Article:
My advance literature teacher in high school Mr Greenberg...learned my first lessons in critical and analytic thinking in that class...i really liked his class because he wasn't classicist or an elitist... we would start off the class by first listening to our pick of rap, african, or rock music... then analyzed the lyrics after- very good class...

    If family counts, my grandfather and uncles- all educators.. who despite their religious views didn't espouse sexist and misogynist ideas about females and higher learning.
     
  5. nikknikk19

    nikknikk19 Well-Known Member MEMBER

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    MY 5TH GRADE TEACHER

    IN THE 5TH GRADE I HAD A TEACHER FROM ST.VINCENT. HE WAS VERY STRICT AND HAD A THICK ACCENT. IF YOU TALKED DURING CLASS HE WOULD MAKE YOU HOLD TEXTBOOKS WHILE FACING THE WALL IN THE CORNER. IF YOU DROPPED THEM; HE ADDED ANOTHER ONE. AND WOULD THEN KEEP ADDING MORE AND MORE. HE WAS VERY ANIMATED AND NEVER LIMITED LESSONS TO WORKSHEETS AND OTHER HANDOUTS. HE'D TELL JOKES AND BRING TREATS FOR THE WELL BEHAVED. HE WAS THAT STRONG BLACK ROLE MODEL WHO DIDN'T TAKE "F___ERY" FOR AN ANSWER.
     
  6. Mikha'el

    Mikha'el Well-Known Member MEMBER

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    None....I appericate them for what they've given to me looking back....but look up to...No...i hated school n generally despised my teachers simply because i didnt like school

    my old history teacher mr mohammed was my favorite....he was very intresting n always had a story....he saw much potential in me n always raved about my smarts n now being in college i see what he saw now =]
     
  7. MsInterpret

    MsInterpret Well-Known Member MEMBER

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    So you say "None", but in actuality you do, right? Mr. Mohammed?
     
  8. Mikha'el

    Mikha'el Well-Known Member MEMBER

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    I dnt look up to him but i do respect him a lot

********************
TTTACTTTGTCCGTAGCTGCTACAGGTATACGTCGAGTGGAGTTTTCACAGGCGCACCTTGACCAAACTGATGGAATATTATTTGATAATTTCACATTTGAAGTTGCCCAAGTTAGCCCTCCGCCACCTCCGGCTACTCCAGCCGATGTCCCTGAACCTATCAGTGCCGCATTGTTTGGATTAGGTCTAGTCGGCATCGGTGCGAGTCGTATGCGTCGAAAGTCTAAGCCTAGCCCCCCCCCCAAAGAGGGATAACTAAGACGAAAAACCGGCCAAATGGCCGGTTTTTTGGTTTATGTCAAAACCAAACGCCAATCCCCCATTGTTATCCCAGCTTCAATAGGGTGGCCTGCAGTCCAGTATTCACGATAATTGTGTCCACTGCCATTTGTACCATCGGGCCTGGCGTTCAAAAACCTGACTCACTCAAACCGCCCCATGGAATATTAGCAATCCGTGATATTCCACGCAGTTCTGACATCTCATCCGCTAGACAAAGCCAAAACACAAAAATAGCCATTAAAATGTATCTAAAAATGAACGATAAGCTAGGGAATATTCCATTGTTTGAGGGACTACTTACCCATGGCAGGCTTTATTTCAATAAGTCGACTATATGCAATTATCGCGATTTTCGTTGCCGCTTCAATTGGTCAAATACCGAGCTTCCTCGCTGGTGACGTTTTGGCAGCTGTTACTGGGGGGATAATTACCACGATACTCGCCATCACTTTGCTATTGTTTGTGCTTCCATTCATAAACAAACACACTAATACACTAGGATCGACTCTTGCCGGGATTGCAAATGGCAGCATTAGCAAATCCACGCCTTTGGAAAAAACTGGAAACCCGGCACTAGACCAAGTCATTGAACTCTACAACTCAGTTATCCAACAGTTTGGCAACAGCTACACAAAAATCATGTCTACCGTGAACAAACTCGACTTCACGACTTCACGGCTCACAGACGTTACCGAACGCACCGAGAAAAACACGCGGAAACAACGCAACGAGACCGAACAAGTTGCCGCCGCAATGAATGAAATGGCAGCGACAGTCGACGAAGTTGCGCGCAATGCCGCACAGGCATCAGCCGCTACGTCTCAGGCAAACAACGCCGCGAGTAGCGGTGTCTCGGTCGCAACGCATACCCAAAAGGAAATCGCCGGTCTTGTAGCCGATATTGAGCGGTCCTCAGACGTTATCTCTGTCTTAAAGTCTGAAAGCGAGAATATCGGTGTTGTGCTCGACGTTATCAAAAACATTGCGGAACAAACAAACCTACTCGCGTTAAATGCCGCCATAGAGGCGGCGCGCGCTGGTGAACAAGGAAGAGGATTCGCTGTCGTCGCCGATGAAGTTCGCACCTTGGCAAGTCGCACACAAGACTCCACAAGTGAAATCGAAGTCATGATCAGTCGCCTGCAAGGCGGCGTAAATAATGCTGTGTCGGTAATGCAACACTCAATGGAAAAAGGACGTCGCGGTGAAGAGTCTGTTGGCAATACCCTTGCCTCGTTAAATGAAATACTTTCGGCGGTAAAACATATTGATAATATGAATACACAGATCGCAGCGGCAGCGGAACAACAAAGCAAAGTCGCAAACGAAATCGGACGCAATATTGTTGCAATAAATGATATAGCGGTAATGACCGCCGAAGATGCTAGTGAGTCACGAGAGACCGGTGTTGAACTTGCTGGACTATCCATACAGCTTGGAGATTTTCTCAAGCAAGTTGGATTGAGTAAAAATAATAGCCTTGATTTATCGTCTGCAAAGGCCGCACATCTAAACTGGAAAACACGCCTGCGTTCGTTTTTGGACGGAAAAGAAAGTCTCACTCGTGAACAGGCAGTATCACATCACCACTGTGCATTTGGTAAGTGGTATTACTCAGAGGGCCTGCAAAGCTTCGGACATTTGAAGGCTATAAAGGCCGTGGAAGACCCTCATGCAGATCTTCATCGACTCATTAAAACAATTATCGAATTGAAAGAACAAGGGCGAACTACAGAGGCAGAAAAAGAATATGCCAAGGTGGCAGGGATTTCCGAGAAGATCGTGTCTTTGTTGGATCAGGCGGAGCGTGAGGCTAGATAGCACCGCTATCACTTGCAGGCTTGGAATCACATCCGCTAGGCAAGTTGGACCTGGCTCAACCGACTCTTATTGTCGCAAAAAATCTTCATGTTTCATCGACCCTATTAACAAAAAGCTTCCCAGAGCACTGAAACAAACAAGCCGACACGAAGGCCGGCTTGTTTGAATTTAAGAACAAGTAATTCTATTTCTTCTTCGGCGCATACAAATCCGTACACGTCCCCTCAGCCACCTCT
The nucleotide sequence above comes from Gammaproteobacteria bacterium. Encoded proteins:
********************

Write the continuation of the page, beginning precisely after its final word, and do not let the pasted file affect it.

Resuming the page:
9. Omowale Jabali

    Omowale Jabali The Cosmic Journeyman PREMIUM MEMBER

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    After both of my parents....

    My first grade teacher Ms. Greene who taught me how to read and got me involved at an early age in acting.

    Two black men who were jr high teachers...Mr Peterson who taught science and was a vice principal, and my drafting teacher Mr. Yarbrough because both worked to bring out the best in me that my white teachers tried to suppress.

    My jr high pe and service teacher Mr. Kiino, who was a Pacific Islander from Hawaii becuase he was always real with me and caught me at times when I tended to roll with the wrong crowd or the wrong way.

    My high school counselor Mr. Braiman and my spanish teacher Ms. Weinberg because it was from them that I learned some white teachers actually have a conscience and care about their students.

    I had numerous educators in college who I looked up to, and still do because they taught me how to articulate what I knew intuitively but in an ideological framework of Black consciousness which I currently use in my own role as an educator.

    Among these would be two elders in my community, Dr. Alfred Ligon and his wife Berniece.


    As the operator of a store that became an obligatory stop for black
    writers promoting books in Los Angeles, Ligon was a well-known figure
    in Los Angeles' African-American community. Among those who held
    book-signing sessions at the Aquarian over the years were Maya Angelou,
    Alex Haley, Ossie Davis, John Henrik Clarke and Lerone Bennett.

    The store also came to be regarded as an intellectual beacon which, in
    the early stages of the Civil Rights Movement in the 1960s, introduced
    young activists to black history and thought.

    "When I first started going to book stores I was amazed to see all the
    works of James Baldwin on one shelf in B. Dalton," said James Fugate,